Published: Sat, January 06, 2018
World | By Melba Underwood

Plane, pilot missing in Gulf of Mexico

Plane, pilot missing in Gulf of Mexico

The U.S. Coast Guard searched the Gulf of Mexico Thursday for a small plane that didn't land at its scheduled location in Central Texas and stopped responding to air traffic controllers. The Naval Air Station Joint Reserve Base in New Orleans sent a plane into the Gulf to try and make contact with the pilot where they observed him slouched over in the cockpit. NORAD helped in the search, sending four F-16 fighter jets to search. Ethan Narber, a pilot and aviation enthusiast, posted on Twitter that fighter jets were scrambled to intercept the plane and noted that the pilot was upright in his seat but unresponsive.

The F-16s became low on fuel and were replaced by two F-15 fighters from New Orleans.

'We didn't deem the plane to be a threat and that's normally what we're looking for, ' Kucharek said. The pilot may have suffered from unconsciousness due to lack of oxygen at high altitude, the Coast Guard reported. The condition can cause confusion, nausea, breathlessness and hallucinations.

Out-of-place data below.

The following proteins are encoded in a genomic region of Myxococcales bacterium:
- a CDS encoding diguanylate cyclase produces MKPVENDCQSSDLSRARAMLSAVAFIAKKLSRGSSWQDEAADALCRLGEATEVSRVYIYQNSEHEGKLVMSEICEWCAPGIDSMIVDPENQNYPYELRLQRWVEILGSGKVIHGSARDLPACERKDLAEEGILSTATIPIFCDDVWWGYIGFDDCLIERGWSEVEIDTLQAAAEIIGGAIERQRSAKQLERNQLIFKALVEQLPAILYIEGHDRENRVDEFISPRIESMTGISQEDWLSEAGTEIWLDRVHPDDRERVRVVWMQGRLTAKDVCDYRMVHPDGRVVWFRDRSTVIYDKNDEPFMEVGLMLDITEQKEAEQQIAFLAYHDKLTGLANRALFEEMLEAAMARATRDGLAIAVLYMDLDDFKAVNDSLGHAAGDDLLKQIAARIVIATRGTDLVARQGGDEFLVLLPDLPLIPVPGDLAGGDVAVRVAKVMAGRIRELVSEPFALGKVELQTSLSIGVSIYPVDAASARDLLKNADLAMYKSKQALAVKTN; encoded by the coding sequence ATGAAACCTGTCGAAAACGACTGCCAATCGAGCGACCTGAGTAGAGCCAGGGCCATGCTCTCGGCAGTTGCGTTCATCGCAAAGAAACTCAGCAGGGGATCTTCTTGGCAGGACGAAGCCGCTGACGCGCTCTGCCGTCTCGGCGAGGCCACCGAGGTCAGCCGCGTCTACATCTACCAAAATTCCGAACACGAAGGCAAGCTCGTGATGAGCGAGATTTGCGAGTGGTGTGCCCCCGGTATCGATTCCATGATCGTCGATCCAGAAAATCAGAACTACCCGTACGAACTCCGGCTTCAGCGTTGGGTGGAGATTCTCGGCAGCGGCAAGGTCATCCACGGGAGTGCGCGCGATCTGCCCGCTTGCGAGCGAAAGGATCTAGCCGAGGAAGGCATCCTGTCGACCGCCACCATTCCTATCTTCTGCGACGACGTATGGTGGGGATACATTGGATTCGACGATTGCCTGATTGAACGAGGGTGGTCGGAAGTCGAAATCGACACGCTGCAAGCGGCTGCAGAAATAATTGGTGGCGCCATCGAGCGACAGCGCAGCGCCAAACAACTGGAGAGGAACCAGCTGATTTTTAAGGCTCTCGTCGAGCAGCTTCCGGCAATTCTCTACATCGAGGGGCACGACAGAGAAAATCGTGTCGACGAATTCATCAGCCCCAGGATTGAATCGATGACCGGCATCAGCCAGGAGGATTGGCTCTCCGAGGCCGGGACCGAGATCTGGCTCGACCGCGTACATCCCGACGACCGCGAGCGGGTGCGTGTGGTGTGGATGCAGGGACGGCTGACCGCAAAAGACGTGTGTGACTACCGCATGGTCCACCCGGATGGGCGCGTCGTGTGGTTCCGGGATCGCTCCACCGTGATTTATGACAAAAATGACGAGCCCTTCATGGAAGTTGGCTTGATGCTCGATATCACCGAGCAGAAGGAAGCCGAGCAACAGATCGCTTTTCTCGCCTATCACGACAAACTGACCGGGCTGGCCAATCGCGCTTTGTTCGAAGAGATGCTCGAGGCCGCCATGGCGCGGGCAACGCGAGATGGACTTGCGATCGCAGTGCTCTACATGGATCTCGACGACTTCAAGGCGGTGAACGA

According to FAA regulations, a civil aircraft pilot flying solo must use supplemental oxygen if flying for longer than 30 minutes above 12,500 feet (3,800 meters), and for an entire flight if flying above 14,000 feet (4,300 meters). Reports suggested that the pilot had recently been running a transport for a charity that works with animals.

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The Georgetown Municipal Airport manager told KVUE they never had contact with the pilot, saying they usually don't hear from a pilot until they're ready to land at the facility.

Kinsinger, a medical director of obstetric anaesthesia, was remembered by several animal rescue group posts on social media as a beloved Pilots N Paws pilot who has helped save many animals in need.

Authorities have not released the pilot's name. The aircraft, N325JK, was registered to Abide Aviation LLC of Edmund, Oklahoma.

The Coast Guard is searching off the Southeast Texas coast 135 miles north of the Yucatan Peninsula.

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